Depending on how long you want to make your scarf, you will need to make your starting (or base) chain accordingly. For mine I made a chain of 400. It sounds like a lot, but it's about right for a scarf and it doesn't take long at all (especially after all that chain-chain-chain practice you've had!). This will give you a scarf that is approx 160cm long with plenty to wrap around.

Whatever length you decide to make, it does need to be in multiples of (or divisible by) five for this size of pattern.

After making your chain, keep a note of the last stitch and then makes another 9 chains (1). Count back 5 stitches from the stitch that you noted and make a slip stitch here, as follows. Put the hook through the fifth stitch along (2), wrap the yarn around the hook (3) and then pull it through both the fifth stitch (4) and one you already had on the hook (5).

1                                                                    2
3                                                                    4
Then continue by chaining another 9, counting along 5 stitches and making another slip stitch here. Your work should start to look like this, with a row of little loops or triangles. 

Continue in this way to the end, chaining 9, counting five stitches and making a slip stitch to attach it.
You should have made 80 triangles if your multiples of 5 have worked correctly.

On getting to the end, turn your work (so that you can crochet back in the other direction) and chain another 9 to make an additional 'continuation' triangle, this time connecting it to the 5th (or middle stitch) of your first triangle. Then chain 5 and and slip stitch into the fifth (middle) stitch of each triangle until you get to the end of the row.

Continue to add rows in this way, alternating a row of triangles with a row that makes a straight line in groups of 5. The ends of your rows will leave you with a pointy zigzag edge across the finished ends. Add as many pairs of rows as you require - I found that 7 was about right for me.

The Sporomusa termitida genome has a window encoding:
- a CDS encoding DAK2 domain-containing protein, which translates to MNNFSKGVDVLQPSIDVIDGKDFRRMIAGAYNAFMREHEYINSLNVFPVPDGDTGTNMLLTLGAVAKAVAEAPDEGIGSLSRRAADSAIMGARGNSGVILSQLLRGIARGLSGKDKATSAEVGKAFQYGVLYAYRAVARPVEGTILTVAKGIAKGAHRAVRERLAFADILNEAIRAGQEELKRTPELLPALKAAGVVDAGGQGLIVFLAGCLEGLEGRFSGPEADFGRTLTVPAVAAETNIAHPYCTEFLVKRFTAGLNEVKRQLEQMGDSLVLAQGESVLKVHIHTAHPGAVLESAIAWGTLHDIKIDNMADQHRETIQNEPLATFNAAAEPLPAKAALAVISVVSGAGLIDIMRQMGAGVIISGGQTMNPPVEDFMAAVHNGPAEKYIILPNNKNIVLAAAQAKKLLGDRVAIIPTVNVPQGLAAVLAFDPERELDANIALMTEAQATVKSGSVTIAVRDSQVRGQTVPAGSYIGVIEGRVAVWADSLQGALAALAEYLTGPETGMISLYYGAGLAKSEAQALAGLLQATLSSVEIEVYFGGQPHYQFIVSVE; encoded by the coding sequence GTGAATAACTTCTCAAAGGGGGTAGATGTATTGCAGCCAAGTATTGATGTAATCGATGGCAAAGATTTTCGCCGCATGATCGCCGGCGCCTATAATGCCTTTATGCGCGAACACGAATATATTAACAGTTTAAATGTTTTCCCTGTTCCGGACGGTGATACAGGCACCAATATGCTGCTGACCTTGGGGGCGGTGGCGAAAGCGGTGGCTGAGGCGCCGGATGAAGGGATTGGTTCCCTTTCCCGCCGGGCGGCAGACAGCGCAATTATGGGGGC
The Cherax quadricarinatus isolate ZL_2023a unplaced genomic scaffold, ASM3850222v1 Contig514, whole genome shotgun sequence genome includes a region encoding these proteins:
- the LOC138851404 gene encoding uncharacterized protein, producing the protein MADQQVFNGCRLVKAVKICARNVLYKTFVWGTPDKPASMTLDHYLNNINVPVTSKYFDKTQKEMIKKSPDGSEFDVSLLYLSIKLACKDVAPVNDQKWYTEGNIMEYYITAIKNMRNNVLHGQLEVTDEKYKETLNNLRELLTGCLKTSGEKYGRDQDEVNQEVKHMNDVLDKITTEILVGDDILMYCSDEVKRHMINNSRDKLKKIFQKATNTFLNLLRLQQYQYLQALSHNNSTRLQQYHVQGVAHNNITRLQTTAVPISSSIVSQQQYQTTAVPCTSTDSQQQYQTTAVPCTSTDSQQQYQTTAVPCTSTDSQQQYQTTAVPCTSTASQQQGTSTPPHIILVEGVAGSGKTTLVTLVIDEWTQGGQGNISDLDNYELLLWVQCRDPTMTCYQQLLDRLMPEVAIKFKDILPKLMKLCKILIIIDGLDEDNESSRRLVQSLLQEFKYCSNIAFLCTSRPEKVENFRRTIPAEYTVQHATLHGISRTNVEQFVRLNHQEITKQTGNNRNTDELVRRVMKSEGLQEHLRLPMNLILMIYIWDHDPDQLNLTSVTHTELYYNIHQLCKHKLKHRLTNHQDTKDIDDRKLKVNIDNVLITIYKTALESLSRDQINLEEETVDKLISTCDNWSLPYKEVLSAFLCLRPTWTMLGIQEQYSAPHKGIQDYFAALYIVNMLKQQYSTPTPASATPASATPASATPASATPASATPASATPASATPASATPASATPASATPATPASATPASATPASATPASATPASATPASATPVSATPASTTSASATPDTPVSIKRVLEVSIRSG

This is still a WIP. I have started adding some crochet chain embellishments to the basic structure, using different colours to pick out the hexagon shapes that have formed from the triangles. It will be interesting to see where this goes and I shall add an update when I have finished.

And this is how the scarf looks when it is worn!

 'thought' you couldn't crochet?? This blog entry is my submission to the Deramores Blog Awards 2014. Deramores is the UK’s number one online retailer of knitting and crochet supplies. 

Monday, 24 March 2014

A new look, new hooks and new projects!

Welcome to the first post of the newly revamped Dinkyflowerpots blog. I felt it was time for a change and, although not too radically different (a new background, header and title font) there has been a bit of a spring clean. Hope you like it!

I am finding increasingly these days that I prefer a comfier handle on my crochet hook. Maybe I am just getting older, maybe I crochet a lot more - either way it's not as easy to keep hold of the thinner variety of hook, of which I have many.

So, whilst also trying to keep an eye on cost, these are my latest acquisition, with lovely chunky bamboo handles no less.

They are so smooth and light to hold and I am loving them quite lot.

For those who are interested (and depending on your thoughts re buying from Amazon these days), this set of 10 crochet hooks cost me £4 with free delivery. Similar can be found HERE.

Creating crocheted/knitted clothes for little ones isn't something that I have ever really done. I helped out with the jumpers, hats and blankets for charity (the latest details from which will be in another post in the next week or so), but that is about it.

I am also not one for completing
a) anything that is too big (but this is soon to be remedied)
b) anything for myself.

So, in my 'book', an item that is small and for someone else is usually the way to go as it has twice the chance of being finished!